The value of the information stored in the various storage loops when they are placed in the one or on condition by the outputs of circuits 145, 146, 147 and 148 are indicated in the following table.

Storage loops: Value .501 10 (i.e., a 1 in the tens decimal digit). 562 to 505 2O (i.e., a 2 in the tens decimal digit). 506 to 509 40 (i.e., a 4 in the tens decimal digit). 510 to 513 (i.e., an 8 in the tens decimal digit). 514 to 517 60 (i.e.,a 6 in the tens decimal digit).

518, 519 and 521 (i.e., a 10 in the tens decimal digit).

520 and 522 200 (i.e., a 20 in the tens decimal digit). s23 400 (i.e., a 40 in the tens decimal digit).

The various conditions under which information is stored in the loops Sit-1 to 517 is tabulated below in Tables I through IV. For example, information is stored in loop 5131 whenever the output of adding circuit indicates a sum of either ten, thirty, fifty, seventy or ninety, that is, when either lines 42181, 42153, 42185, 42187 or 42159 from circuit 145 are active thereby indicating counts of one, three, five, seven or nine in the first binary order of the tens decimal digit. Storage loop 561 stores a zero whenever either output 42150, 42132, 42184, 42185 or 42158 from adding circuit 145 15 active. a

The following tables indicate the conditions under which the current in storage loops Sill to 517 is shifted into the left or information storing .branch of the respective storage loops. The following tables also indicate the significance or value of the information stored in the various loops. In the following tables the symbol 0 is used to represent that the particular loop is not switched to the information storing condition by the particular input and the symbol '1 is used to indicate that the particular loop is switched to the information storing or 1condition .by the particular input.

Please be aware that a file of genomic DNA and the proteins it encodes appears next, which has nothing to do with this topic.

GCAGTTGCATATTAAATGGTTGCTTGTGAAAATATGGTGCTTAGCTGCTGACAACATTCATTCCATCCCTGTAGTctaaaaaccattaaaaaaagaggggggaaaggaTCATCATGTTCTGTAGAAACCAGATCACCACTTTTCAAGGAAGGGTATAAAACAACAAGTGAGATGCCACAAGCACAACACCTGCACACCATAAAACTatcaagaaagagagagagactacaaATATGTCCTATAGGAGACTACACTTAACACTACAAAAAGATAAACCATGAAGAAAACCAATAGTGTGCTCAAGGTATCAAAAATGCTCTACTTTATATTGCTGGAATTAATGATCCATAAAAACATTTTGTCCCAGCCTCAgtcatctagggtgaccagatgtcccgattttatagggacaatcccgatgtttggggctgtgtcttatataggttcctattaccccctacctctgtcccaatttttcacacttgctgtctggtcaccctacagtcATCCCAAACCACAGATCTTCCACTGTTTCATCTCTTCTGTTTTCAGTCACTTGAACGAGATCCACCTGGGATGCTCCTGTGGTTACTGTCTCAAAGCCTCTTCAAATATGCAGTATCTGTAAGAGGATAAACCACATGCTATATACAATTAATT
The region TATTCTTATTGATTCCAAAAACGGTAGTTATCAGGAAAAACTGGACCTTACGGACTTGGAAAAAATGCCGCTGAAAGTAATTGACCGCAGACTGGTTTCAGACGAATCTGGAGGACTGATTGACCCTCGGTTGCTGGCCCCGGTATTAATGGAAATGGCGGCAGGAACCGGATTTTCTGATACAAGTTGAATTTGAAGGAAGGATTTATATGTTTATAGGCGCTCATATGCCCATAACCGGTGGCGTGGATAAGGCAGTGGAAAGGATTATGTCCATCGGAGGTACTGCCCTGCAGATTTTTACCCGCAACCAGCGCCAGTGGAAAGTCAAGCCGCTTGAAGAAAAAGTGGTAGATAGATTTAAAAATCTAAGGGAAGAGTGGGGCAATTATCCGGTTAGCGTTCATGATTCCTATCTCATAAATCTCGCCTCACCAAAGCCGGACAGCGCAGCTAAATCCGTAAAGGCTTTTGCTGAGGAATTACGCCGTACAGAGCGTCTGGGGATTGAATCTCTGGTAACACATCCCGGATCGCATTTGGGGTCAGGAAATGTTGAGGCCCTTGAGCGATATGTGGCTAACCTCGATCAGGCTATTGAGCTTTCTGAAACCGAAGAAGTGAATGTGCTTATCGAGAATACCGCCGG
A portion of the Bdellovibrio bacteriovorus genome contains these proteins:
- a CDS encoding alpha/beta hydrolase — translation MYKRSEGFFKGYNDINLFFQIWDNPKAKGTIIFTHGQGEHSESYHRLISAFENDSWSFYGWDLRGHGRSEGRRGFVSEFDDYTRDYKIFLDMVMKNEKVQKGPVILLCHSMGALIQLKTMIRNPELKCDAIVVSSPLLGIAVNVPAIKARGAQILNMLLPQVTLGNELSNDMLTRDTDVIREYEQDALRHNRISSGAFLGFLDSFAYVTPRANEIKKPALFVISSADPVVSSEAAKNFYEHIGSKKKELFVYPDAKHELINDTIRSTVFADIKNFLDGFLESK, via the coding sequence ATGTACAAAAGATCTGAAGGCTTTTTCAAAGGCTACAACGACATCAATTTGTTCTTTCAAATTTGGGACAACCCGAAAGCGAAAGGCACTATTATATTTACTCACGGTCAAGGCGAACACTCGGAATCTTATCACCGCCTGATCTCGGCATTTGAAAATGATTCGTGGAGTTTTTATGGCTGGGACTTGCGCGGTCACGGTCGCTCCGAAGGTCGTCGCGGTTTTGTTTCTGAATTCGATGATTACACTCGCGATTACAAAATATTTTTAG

Table l Storage loops activated Inputs Lines from circuit 145 501 with a value 502 with a value 506 with a value v 510 with a value 514 with a value each count having a of ten (one in the of twenty (two in of forty (four in the of eighty (eight in of Sixty (six in the ten (one in the tens tens decimal digit) the tens decimal tens decimal digit) the tens decimal tens decimal digit) decimal digit) digit) digit) Table II Inputs Storage loops activated Lines trom circuit 146 1 each count having a 503 with a value of 507 with a value of 511 with a value of 515 with a value of 518 a carry with a value of twenty (two twenty (two in the forty (four in the eighty (eight in the sixty (six in the tens valueof one hunin the tens decimal tens decimal digit) tens decimal digit) tens decimal digit) decimal digit) 1 dred (ten in the digit) 1 r tens decimal digit) 0 0 0 0 0 1 0 0 0 0 0 l 0 0 0 p o o o 1 0 0 0 1 0 0 0 0 0 0 1 l 0 0 0 1 0 1 0 [J 1 0 0 0 1 1 0 O 1 0 1 Table III Inputs Storage loops activated Lines from circuit 147 each count 504 with a value 508 with a value 512 with a value 516 with a value 519 with a value 520 with a value having a value of of twenty (two of forty (four in of eighty (eight of sixty (six in the of one hundred of two hundred forty (four in the in the tens the tens deciin the tens deei tens decimal digit) (ten in the tens (twenty in the tens binary order) decimal digit) mal digit) mal digit) decimal digit) tens decimal digit) Table IV Storage loops activitated Inputs Lines from cir- 505 with a value 509 with a value 513 with a 517 with a 521 with a 522 with a 523 with a cuit 148 each of twenty (two of forty (four in value of eighty value of sixty value of one value of two value of four count having a in the tens the tens decimal (eight in the (six in the hundred hundred hundred value of eighty decimal digit) digit) tens decimal tens decimal (ten in the (twenty in (forty in the (eight in the digit) digit) tens decimal the tens tens decimal tens decimal digit) decimal digit) digit) digit) 0 0 (l 0 0 0 0 O 0 1 0 0 0 0 0 0 0 1 1 0 0 0 1 0 0 0 1 0 1 0 0 0 1 1 0 O 0 0 0 0 0 l 0 0 1 0 0 0 1 0 0 0 1 1 0 1 0 l 0 0 0 1 1 1 0 0 0 1 1 1 Each of'the storage loops 501 to 523 has associated therewith a readout loop respectively designated 524 to 546. Each readout loop has two branches connected between a current input wire and a current output wire.